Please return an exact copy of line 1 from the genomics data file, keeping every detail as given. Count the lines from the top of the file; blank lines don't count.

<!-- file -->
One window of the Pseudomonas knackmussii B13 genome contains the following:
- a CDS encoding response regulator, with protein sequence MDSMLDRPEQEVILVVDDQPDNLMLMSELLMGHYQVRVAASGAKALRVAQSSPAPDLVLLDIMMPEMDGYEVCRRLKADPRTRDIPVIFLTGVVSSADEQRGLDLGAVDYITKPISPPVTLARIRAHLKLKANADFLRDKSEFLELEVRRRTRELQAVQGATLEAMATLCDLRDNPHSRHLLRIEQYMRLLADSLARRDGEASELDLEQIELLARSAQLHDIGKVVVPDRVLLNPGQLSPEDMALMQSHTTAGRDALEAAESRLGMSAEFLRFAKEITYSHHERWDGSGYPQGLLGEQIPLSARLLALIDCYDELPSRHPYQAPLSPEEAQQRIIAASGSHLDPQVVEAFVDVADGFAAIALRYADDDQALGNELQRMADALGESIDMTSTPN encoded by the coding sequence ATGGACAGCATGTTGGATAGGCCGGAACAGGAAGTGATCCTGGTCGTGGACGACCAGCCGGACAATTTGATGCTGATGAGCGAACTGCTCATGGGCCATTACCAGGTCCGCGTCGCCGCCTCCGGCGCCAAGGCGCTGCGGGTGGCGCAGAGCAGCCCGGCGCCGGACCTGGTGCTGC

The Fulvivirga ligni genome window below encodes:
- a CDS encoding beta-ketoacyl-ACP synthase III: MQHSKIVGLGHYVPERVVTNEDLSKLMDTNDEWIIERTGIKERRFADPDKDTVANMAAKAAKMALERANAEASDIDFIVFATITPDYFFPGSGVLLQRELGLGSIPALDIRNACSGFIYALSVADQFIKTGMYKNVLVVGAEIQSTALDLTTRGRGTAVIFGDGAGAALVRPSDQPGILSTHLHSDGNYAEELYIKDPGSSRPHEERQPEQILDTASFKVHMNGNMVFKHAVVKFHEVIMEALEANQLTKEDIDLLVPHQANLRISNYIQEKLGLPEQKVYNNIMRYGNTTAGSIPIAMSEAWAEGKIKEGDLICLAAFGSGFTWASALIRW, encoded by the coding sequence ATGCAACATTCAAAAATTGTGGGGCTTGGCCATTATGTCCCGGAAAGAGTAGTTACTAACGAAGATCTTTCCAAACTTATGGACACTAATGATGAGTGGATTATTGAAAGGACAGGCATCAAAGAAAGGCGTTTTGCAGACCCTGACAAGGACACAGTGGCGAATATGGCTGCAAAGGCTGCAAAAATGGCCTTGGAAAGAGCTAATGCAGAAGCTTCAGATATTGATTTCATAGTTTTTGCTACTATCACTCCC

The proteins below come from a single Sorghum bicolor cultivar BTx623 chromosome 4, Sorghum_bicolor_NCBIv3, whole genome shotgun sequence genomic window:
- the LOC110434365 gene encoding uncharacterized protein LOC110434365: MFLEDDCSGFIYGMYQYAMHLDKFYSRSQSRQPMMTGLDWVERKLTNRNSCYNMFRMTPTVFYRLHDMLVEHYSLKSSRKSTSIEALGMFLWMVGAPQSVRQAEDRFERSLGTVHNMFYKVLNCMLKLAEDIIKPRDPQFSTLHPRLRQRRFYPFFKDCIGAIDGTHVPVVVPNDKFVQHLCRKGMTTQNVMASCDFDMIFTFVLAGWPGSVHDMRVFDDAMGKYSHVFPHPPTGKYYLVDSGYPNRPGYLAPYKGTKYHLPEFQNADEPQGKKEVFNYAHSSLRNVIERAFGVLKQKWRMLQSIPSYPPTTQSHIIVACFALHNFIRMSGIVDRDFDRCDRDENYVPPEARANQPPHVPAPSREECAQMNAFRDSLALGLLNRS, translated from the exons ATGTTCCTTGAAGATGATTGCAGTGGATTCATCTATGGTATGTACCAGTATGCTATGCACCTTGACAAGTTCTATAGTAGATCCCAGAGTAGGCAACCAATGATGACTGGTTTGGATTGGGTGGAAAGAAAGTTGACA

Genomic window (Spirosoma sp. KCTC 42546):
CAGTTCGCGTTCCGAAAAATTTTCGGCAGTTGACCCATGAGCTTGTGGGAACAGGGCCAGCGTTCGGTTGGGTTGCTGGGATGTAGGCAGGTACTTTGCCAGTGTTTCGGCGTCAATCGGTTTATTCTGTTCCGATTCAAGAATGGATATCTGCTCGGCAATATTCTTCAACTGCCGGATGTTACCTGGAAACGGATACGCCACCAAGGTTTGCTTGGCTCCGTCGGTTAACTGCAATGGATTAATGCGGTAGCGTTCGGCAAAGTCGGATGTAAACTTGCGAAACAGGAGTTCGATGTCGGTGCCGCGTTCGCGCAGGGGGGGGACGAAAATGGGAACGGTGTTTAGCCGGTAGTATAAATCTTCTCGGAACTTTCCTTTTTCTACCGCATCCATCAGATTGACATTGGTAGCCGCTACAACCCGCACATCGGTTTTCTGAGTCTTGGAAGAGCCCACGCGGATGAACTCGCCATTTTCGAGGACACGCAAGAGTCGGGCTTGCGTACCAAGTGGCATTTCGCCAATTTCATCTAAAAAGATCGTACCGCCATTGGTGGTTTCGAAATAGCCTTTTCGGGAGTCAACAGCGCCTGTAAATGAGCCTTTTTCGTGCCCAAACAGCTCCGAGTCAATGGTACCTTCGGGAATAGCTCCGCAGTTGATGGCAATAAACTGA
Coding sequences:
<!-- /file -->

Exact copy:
One window of the Pseudomonas knackmussii B13 genome contains the following: